The sender knows the payment has been sent, received and posted. The receiver also has the same visibility into the transaction—literally within seconds. The average RTP transaction now is taking less than three seconds from beginning to end, and that is complete settlement across the transaction. So it truly is a real-time network, allowing the payer to pay exactly how much they want when they want to pay it. The challenge of many other payment networks is the lack of visibility, which leaves questions such as: Has it come out of my account? The RTP transaction also carries not only the payment but the data associated with that payment. The information that goes back and forth is referred to as conversational commerce.
Trends and Use Cases
By the end of February, TCH had 100 financial institutions established on the network, with many more than that in the development queue that will be coming live over the next few months. Most of the FIs that are going live today happen through a technology partner relationship like Alacriti. The banks on the network now make up about 50% of the coverage across the DDA base. So 57% of the TCH accounts, both consumers and businesses, can at least receive an RTP transaction.
If you take into account those banks and credit unions, where they have the physical connectivity in place through a company, e.g., a core processor, then that number jumps from 57% to over 70%. These figures continue to escalate as more and more products are coming live on the network.
According to Keith Gray at TCH, millions of transactions clear every month across the network, and that number doubles about every quarter. The momentum of the network escalated, in the midst of the pandemic, as more and more companies and people were looking for a faster way to make and receive payments.
TCH sees a lot of account to account based activity. For instance, moving money from your main bank account to a credit union account. On average, consumers own 5.3 accounts across all types of financial institutions, so RTP provides a huge advantage. Consumers want to know they can have access to their funds exactly where they want when they want in a matter of seconds.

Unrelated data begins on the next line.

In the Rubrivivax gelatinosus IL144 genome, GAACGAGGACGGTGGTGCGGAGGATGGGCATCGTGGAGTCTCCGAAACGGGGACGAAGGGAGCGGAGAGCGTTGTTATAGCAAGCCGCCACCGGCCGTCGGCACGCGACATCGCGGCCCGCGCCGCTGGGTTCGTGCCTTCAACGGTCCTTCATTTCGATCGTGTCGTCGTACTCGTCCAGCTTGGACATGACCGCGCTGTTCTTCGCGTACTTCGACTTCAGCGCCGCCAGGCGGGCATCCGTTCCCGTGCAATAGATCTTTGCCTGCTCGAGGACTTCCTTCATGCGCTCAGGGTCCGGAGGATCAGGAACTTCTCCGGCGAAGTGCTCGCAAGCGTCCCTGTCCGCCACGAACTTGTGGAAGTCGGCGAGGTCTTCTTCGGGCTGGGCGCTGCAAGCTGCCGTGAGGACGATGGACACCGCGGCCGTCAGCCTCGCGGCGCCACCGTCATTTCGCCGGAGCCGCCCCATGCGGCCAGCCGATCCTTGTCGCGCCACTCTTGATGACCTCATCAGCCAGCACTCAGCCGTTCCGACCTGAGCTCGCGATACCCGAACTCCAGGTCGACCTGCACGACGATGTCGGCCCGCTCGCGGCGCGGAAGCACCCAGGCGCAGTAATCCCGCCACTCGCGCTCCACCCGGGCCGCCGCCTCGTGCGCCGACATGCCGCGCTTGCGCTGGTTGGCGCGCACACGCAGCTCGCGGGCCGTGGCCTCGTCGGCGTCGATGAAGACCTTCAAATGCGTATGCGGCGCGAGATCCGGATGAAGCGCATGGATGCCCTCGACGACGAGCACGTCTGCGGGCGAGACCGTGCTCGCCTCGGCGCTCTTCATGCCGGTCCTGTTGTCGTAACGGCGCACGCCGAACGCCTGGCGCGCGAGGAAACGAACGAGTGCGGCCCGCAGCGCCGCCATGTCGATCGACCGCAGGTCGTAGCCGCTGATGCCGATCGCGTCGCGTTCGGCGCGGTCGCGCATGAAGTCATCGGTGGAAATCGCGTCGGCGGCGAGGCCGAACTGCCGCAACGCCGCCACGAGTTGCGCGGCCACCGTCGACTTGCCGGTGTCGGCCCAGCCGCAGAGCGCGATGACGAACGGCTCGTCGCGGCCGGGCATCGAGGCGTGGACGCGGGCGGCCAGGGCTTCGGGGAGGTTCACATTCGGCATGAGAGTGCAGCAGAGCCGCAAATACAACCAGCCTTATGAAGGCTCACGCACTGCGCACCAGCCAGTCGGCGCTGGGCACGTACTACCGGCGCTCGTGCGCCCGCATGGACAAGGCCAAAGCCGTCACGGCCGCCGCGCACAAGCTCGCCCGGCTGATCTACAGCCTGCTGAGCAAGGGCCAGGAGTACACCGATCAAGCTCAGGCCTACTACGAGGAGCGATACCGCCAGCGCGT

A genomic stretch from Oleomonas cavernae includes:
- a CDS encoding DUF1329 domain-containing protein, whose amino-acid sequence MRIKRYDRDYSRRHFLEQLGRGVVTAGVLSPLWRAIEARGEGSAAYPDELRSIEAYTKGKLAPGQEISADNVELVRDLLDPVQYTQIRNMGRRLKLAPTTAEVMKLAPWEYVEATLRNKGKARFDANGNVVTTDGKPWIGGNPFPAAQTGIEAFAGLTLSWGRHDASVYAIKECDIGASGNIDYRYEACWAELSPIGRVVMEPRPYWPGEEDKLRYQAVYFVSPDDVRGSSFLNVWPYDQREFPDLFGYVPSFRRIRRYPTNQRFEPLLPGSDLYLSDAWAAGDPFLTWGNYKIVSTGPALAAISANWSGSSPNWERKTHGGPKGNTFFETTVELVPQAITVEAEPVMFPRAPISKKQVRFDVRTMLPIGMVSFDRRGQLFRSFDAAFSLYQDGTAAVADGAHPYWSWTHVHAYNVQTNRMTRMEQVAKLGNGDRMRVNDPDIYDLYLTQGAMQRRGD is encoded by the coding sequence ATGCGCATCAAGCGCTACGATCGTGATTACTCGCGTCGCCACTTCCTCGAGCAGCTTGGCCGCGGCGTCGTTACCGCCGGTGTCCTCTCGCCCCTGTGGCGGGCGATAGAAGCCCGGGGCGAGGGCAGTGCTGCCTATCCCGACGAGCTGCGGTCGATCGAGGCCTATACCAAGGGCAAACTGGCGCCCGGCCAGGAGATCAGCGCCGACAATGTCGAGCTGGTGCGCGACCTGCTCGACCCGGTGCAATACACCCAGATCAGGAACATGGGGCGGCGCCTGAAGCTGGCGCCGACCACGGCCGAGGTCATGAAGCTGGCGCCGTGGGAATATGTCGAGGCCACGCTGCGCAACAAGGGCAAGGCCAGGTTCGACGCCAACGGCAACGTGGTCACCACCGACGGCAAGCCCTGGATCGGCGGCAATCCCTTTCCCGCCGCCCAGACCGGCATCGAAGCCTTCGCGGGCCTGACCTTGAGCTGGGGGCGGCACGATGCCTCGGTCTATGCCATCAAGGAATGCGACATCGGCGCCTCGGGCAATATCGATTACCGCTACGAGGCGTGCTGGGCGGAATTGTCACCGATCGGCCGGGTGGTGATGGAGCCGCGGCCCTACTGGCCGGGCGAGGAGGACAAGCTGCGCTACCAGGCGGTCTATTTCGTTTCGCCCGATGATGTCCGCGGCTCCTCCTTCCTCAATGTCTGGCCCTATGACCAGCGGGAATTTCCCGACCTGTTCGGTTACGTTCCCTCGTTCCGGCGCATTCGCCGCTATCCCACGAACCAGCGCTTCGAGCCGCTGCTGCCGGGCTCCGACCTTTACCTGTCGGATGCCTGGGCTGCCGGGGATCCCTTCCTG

TCH also sees a lot of gig economy type of volume increase over the last several months. For example, food delivery services companies like GrubHub leverage the RTP network to pay their drivers. At the end of a shift, the driver can immediately see the payment in their account. GrubHub actually actively encouraged drivers to switch to banks that are connected to the RTP network.
TCH is experiencing a growing number of business to business based volume as well. The immediacy of the payment and the data that travels with it is really conducive to corporate types of use cases. For example, the treasurer of a large company can literally manage cash flow down to the second.
For wallet transactions like PayPal and Venmo, when customers move money from their wallet into their bank account, they want it immediately. That’s accomplished by leveraging the RTP network. However, there is a fee associated with this speed of payment, 1% of the value with a $10 cap.
Another application is payroll. Instead of the three-day window required for ACH, some major payroll companies like Paychex use the RTP network for work today, get paid today, payroll. More and more companies in the service industry are moving to this model, and it’s a huge benefit to both employers and employees.
Another trend that TCH has observed is a really dramatic increase in volume is around merchant funding. With sales receipts, a small business owner can access their funds immediately. This is even more important to companies on the weekend. Companies like Alibaba and Square are using the RTP network to increase the level of service they provide merchants by providing them with faster access to their cash. That’s been extremely well received in that industry, and more and more companies are starting to leverage that capability, especially over the past year, when small businesses have been so cash-pressed.